Now the advanced lifehack to this whole calculator trick is to run the numbers *before* you go car shopping, and this will require several calculations. The first is taking an honest, hard look at your monthly income and deciding how much of that money can you safely allocate for a car payment and also know how much you have for a down payment. If you ignore this step, the chances of you taking a loan that is beyond your means have increased dramatically.

The next step is knowing what your credit score is. There are several free resources that can give you a ballpark of your credit score. While your actual score may be different when it comes to getting a car loan, these numbers will give you a general idea on where you stand. If the FICO reads above 700, chances are you will get the best rates; if it’s in the 600s you will likely get approved but the rates can vary. Below 600 means that you are going to have a hard time getting a loan from a major lender, though it may not be impossible.

Once you know your credit, you should either download or find an auto loan calculator. This will allow you to plug in the three components of a loan: the principal, the term and the rate to get payment calculation. It can be tricky because it will require some trial and error to find the vehicle price range that will line up with your payment. For the sake of running some example calculations, let’s say you have a target payment of $400 per month, and available $2,500 down. A credit score in the high 600 range and you were looking to spend around $25,000 on a new or used car.

You would take $25,000 and subtract your $2,500 down for a remainder of $22,500. In the section for “loan amount,” you plug in $22,500. In the section for “loan term,” you have to decide how long you want your loan to be.

The longer the loan the higher the risk of being underwater, so no more than a five year loan (60 months) is usually recommended. On a new car with a solid resale value maybe you can stretch it to a six year (72 month) loan.

And finally, you need to plug in your interest rate, or APR. This takes a bit of guesswork, but someone within the 600 FICO range is probably going to be somewhere in the ballpark of eight percent. It could be lower or it could be higher; it’s best to use conservative numbers for this exercise.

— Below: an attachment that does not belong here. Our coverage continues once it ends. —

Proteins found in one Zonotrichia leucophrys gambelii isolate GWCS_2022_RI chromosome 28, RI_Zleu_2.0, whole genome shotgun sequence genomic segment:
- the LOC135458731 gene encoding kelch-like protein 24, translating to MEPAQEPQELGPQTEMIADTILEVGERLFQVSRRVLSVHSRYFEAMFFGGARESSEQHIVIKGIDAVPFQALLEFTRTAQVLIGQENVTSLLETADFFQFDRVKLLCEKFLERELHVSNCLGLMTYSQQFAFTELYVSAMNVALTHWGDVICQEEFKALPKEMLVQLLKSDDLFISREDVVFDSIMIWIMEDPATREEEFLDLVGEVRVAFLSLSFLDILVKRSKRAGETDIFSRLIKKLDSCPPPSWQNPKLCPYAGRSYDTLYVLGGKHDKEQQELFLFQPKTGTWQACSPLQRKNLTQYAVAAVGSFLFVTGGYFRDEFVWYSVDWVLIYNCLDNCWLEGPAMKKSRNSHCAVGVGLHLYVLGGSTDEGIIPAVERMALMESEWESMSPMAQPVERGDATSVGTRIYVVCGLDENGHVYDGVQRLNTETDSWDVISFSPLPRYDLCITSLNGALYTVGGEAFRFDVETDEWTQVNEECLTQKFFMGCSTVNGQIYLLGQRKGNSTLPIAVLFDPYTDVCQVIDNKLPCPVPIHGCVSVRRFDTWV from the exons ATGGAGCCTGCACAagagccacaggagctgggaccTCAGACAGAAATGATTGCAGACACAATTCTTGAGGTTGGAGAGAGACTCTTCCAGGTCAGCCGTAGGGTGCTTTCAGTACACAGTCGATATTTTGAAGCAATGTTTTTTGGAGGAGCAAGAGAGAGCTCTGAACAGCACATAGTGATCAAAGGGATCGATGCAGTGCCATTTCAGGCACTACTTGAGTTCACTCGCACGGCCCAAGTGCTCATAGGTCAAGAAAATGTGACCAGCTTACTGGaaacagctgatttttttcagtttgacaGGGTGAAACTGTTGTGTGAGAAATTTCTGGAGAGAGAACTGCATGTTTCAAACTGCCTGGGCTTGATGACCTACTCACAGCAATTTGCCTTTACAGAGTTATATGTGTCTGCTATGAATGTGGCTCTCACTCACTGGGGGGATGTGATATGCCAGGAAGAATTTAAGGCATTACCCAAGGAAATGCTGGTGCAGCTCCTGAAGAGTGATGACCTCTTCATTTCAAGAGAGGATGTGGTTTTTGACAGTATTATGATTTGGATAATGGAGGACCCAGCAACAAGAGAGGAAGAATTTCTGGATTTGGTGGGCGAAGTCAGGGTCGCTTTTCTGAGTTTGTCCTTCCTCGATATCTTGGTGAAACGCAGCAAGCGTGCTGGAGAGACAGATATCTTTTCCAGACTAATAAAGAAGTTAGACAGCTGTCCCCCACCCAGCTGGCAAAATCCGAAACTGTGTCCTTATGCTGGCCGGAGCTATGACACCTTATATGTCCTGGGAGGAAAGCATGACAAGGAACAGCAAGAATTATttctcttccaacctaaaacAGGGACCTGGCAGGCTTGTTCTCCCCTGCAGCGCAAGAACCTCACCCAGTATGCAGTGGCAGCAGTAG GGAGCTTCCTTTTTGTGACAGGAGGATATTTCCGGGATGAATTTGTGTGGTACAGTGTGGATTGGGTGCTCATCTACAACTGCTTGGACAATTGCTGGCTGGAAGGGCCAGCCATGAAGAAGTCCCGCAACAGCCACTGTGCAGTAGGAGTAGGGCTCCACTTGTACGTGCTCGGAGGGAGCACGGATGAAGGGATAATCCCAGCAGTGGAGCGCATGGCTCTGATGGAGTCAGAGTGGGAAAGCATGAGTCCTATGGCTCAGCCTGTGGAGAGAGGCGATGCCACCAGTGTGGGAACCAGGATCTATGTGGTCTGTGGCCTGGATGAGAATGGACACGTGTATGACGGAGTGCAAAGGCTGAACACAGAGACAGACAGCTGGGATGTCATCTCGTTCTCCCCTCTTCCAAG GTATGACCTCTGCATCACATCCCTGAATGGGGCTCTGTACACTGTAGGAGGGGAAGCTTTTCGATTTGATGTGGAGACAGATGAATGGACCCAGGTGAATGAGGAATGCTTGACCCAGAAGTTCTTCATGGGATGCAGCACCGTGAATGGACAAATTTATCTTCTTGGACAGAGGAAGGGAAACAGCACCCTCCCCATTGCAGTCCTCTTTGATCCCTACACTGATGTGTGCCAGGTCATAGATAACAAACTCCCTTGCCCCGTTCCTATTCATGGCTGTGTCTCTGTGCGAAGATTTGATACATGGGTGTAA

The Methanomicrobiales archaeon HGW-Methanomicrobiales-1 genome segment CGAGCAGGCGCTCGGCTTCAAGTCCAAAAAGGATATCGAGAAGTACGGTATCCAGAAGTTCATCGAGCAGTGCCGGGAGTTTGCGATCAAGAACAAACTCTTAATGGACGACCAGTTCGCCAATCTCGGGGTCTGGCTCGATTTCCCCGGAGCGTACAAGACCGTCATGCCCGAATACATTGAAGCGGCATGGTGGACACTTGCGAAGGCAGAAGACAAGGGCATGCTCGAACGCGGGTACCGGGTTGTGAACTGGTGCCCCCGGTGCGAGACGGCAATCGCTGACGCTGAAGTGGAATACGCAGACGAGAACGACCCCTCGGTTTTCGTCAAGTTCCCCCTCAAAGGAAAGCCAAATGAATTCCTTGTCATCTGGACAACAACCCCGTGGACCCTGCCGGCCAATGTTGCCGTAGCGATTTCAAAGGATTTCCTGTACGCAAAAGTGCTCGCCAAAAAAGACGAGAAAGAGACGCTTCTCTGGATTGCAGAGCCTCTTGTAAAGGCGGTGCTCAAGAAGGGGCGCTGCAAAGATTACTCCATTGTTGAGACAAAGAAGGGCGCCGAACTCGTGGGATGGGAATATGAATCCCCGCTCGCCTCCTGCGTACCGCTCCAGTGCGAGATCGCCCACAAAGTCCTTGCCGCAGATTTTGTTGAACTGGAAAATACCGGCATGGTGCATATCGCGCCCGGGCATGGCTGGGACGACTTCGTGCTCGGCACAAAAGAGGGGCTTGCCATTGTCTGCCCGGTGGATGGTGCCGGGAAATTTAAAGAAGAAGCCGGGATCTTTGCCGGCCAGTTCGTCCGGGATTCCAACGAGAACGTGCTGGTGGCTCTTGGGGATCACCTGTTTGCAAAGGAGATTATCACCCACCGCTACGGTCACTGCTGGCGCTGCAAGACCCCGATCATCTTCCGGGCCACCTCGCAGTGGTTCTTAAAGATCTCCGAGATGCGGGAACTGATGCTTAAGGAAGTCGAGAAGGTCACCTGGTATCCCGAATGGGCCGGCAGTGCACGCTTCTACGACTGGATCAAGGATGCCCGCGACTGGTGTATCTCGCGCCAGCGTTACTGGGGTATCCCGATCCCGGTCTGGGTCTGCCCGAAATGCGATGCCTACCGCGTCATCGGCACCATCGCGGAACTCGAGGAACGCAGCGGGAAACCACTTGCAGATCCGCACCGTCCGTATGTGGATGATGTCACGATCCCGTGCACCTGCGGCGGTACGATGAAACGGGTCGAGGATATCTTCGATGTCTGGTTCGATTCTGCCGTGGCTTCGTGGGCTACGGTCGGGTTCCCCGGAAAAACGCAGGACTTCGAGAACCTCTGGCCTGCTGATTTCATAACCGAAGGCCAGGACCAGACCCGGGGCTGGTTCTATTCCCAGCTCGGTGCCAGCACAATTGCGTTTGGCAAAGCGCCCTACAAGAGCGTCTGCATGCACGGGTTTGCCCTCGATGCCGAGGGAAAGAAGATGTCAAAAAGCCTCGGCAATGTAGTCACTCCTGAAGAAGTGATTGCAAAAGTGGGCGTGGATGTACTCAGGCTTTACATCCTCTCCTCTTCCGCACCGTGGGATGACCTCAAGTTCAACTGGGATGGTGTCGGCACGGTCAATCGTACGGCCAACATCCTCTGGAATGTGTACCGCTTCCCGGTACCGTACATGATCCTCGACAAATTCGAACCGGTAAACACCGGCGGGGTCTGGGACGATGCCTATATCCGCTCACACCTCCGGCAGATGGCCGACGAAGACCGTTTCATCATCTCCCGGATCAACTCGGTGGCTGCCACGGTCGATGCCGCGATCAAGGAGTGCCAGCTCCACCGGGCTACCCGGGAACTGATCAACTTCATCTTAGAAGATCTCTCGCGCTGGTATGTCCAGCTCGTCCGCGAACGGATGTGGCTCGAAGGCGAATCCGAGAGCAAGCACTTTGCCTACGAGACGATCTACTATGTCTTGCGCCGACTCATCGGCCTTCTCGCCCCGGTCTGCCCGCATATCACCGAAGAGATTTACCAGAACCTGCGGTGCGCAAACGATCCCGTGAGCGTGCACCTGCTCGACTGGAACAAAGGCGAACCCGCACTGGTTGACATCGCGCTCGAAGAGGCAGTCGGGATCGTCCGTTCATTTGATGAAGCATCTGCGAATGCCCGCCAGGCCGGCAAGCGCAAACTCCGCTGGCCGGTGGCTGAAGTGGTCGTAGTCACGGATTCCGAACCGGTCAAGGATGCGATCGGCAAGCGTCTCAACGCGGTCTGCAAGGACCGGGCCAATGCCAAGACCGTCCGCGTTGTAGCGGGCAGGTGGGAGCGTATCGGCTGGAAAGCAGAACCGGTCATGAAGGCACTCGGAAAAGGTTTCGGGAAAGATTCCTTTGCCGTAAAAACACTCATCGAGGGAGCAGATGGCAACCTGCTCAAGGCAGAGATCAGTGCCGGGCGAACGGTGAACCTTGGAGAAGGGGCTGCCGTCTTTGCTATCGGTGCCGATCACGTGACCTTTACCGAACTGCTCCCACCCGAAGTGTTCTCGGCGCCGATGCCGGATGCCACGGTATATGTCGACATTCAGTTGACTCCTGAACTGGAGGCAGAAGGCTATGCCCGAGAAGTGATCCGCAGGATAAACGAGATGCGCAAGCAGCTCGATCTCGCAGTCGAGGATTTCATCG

After all the values are put in, we get a payment of $456. That is $56 more than your target. Now you have two choices—put more money down, or get a cheaper car. If more money down is not an option, you need to reduce the cost of the vehicle. If you drop the loan amount down to $19,500 you hit a payment of $395.39 per month.

That is pretty close, and remember you still have your $2,500 down payment, which means you now have a total spending budget of $22,000 inclusive of whatever taxes and fees are applicable in your area. So you should be looking at cars in the $20,000 or under range to keep a buffer for those extras.

What I described above takes time and work. But remember, the dealer does not care if you can pay your loan off or not. In fact, some really shady places bank on the fact that you can’t pay your loan so they can repossess the car and sell it to someone else.

I want to make clear that my tips on finance are in no way making excuses for dealerships and lenders that participate in predatory practices. I firmly believe that there should be an increase in regulations and enforcement to prevent those situations.

But until that happens every buyer should be using the trusty calculator before they sign a sales contract.